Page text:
“Starting in the 80s, the cops were taken off the beat in financial services,” Warren explained. “These guys [the big financial institutions] were allowed to just paint a bullseye on the backs of american families. They loaded up on risk, the crashed the economy, they got bailed out. And what bothers me now is they still strut around Washington, they block regulations that they don’t want, they roll over agencies whenever they can, and they break the law. And they still don’t end up being held accountable for it and going to jail.”
Warren also dinged the Obama White House, saying, “I make no secret of my differences with the administration in how they’ve treated the large financial institutions.” But she noted the Consumer Financial Protection Bureau (CFPB) — which was largely Warren’s brainchild — would not exist without Obama’s support. The agency has already begun cracking down on payday lenders and debt collectors, while cataloging and reporting on mortgage service abuses.
Warren credited the agency with already forcing the largest financial institutions to return more than $3 billion they’ve cheated from customer, and she herself has gone after Republicans for filibustering the CFPB’s nominated director unless the agency is restructured to weaken its political independence.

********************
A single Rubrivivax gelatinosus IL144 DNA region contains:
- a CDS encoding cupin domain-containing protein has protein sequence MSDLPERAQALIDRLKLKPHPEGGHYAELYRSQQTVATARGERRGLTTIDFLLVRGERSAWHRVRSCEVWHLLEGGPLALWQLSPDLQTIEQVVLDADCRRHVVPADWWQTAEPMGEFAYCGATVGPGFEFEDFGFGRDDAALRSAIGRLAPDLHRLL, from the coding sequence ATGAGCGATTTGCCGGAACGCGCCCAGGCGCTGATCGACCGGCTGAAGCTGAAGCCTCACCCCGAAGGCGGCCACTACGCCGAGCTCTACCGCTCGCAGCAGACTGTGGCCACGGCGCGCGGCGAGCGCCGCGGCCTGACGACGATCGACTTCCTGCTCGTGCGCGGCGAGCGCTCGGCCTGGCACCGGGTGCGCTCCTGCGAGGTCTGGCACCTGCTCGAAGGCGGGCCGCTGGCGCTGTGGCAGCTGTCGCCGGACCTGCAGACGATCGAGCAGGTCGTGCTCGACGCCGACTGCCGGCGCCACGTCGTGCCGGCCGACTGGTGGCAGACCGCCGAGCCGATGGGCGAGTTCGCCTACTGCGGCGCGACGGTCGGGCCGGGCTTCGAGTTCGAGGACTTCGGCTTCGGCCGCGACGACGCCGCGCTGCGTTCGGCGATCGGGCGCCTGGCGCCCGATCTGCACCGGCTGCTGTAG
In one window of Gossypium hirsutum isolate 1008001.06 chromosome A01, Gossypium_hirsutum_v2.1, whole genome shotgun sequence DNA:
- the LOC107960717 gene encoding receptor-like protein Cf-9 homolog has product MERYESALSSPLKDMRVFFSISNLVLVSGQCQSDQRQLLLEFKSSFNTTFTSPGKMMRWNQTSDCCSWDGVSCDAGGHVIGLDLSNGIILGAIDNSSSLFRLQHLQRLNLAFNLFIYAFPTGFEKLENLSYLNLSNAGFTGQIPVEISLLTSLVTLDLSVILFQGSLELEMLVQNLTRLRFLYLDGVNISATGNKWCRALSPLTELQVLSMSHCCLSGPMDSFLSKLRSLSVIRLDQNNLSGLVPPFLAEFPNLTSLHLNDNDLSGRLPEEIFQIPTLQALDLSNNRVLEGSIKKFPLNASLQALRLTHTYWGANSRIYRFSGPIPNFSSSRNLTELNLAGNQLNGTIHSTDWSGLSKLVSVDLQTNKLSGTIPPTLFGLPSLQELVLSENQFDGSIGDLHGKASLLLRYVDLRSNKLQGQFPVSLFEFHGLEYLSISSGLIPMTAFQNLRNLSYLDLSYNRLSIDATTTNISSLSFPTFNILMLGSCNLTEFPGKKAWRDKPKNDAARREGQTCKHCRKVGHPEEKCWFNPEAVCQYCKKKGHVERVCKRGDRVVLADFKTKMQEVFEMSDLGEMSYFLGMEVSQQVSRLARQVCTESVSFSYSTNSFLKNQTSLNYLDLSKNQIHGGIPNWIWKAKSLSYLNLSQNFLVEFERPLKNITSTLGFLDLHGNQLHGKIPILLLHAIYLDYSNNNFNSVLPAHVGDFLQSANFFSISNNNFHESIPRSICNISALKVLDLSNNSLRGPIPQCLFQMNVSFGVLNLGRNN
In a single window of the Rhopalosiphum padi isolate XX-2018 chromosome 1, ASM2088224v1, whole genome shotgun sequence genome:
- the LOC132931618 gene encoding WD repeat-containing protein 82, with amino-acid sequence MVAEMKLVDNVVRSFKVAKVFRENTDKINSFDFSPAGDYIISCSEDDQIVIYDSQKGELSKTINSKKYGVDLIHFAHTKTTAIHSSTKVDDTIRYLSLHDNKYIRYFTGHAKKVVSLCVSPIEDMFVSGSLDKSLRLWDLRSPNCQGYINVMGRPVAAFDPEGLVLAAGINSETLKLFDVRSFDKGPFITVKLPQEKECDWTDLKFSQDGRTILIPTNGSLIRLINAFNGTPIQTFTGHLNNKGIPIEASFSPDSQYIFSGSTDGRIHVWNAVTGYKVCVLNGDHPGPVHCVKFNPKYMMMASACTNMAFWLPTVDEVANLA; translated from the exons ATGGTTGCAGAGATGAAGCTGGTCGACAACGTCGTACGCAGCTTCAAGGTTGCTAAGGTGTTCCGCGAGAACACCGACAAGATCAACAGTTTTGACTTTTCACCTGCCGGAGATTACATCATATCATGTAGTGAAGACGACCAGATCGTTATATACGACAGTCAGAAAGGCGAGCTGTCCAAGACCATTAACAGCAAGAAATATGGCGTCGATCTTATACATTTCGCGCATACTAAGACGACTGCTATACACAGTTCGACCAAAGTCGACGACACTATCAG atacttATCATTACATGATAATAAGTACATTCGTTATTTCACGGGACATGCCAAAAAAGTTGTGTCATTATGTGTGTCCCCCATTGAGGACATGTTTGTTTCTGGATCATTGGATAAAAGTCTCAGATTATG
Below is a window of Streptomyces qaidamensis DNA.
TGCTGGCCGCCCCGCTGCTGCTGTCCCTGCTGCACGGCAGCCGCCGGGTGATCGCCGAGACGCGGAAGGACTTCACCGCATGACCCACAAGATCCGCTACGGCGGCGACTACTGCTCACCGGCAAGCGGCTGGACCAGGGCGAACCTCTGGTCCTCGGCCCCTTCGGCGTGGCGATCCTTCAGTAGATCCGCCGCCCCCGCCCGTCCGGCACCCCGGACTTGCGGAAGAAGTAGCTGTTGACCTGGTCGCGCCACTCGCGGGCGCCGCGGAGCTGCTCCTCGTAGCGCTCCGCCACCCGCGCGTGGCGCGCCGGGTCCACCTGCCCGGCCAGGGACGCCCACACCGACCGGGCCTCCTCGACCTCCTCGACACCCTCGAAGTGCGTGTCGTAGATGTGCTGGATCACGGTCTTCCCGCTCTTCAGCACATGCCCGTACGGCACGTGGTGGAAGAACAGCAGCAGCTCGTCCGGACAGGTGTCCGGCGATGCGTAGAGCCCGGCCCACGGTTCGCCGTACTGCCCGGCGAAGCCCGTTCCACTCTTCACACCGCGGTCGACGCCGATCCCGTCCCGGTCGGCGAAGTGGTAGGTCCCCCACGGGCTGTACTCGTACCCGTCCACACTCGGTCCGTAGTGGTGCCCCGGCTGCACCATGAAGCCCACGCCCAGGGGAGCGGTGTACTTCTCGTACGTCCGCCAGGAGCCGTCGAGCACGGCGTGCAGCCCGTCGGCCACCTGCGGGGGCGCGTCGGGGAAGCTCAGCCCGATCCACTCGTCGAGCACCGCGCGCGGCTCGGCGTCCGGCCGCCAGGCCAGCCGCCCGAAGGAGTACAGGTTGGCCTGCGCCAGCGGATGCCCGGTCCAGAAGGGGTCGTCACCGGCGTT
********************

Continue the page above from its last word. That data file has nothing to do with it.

Since 2008, the Democrats and the Obama Administration have made some efforts — albeit limited — to repair some of the damage, particularly by passing the Dodd-Frank financial reform bill and the CFPB. But prominent Republican senators like David Vitter (LA) former Sen. Jim DeMint have tried to roll back the Dodd-Frank financial regulation laws, or repeal them wholesale. And as Mike Konczal has detailed, both establishment and Tea Party republicans have spent the time since the crisis opposing nearly every new regulation to rein in Wall Street’s risk-taking and every attempt to reinstate the rules lost during the 1990s.